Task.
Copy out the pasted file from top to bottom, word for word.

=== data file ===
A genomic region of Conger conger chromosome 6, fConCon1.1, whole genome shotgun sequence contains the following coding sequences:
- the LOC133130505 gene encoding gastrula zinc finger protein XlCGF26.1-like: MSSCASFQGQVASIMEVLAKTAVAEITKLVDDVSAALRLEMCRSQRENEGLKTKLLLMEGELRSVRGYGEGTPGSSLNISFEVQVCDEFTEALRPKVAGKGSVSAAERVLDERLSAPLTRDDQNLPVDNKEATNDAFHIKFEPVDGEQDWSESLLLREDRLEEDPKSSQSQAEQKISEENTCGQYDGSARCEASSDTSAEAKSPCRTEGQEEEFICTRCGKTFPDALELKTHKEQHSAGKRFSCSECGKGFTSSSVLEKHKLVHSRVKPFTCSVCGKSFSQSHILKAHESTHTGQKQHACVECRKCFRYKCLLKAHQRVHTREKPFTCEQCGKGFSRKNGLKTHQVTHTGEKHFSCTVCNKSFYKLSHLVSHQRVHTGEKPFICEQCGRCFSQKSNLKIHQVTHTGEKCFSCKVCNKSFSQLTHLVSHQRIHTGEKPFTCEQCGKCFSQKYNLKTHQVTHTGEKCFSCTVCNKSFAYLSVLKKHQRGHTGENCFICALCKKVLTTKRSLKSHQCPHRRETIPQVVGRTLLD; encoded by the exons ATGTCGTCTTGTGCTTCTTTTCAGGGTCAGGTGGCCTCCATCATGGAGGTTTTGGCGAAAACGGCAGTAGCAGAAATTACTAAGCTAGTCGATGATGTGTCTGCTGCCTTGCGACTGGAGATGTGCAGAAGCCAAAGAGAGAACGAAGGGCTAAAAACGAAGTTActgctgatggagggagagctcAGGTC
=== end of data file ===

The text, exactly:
A genomic region of Conger conger chromosome 6, fConCon1.1, whole genome shotgun sequence contains the following coding sequences:
- the LOC133130505 gene encoding gastrula zinc finger protein XlCGF26.1-like: MSSCASFQGQVASIMEVLAKTAVAEITKLVDDVSAALRLEMCRSQRENEGLKTKLLLMEGELRSVRGYGEGTPGSSLNISFEVQVCDEFTEALRPKVAGKGSVSAAERVLDERLSAPLTRDDQNLPVDNKEATNDAFHIKFEPVDGEQDWSESLLLREDRLEEDPKSSQSQAEQKISEENTCGQYDGSARCEASSDTSAEAKSPCRTEGQEEEFICTRCGKTFPDALELKTHKEQHSAGKRFSCSECGKGFTSSSVLEKHKLVHSRVKPFTCSVCGKSFSQSHILKAHESTHTGQKQHACVECRKCFRYKCLLKAHQRVHTREKPFTCEQCGKGFSRKNGLKTHQVTHTGEKHFSCTVCNKSFYKLSHLVSHQRVHTGEKPFICEQCGRCFSQKSNLKIHQVTHTGEKCFSCKVCNKSFSQLTHLVSHQRIHTGEKPFTCEQCGKCFSQKYNLKTHQVTHTGEKCFSCTVCNKSFAYLSVLKKHQRGHTGENCFICALCKKVLTTKRSLKSHQCPHRRETIPQVVGRTLLD; encoded by the exons ATGTCGTCTTGTGCTTCTTTTCAGGGTCAGGTGGCCTCCATCATGGAGGTTTTGGCGAAAACGGCAGTAGCAGAAATTACTAAGCTAGTCGATGATGTGTCTGCTGCCTTGCGACTGGAGATGTGCAGAAGCCAAAGAGAGAACGAAGGGCTAAAAACGAAGTTActgctgatggagggagagctcAGGTC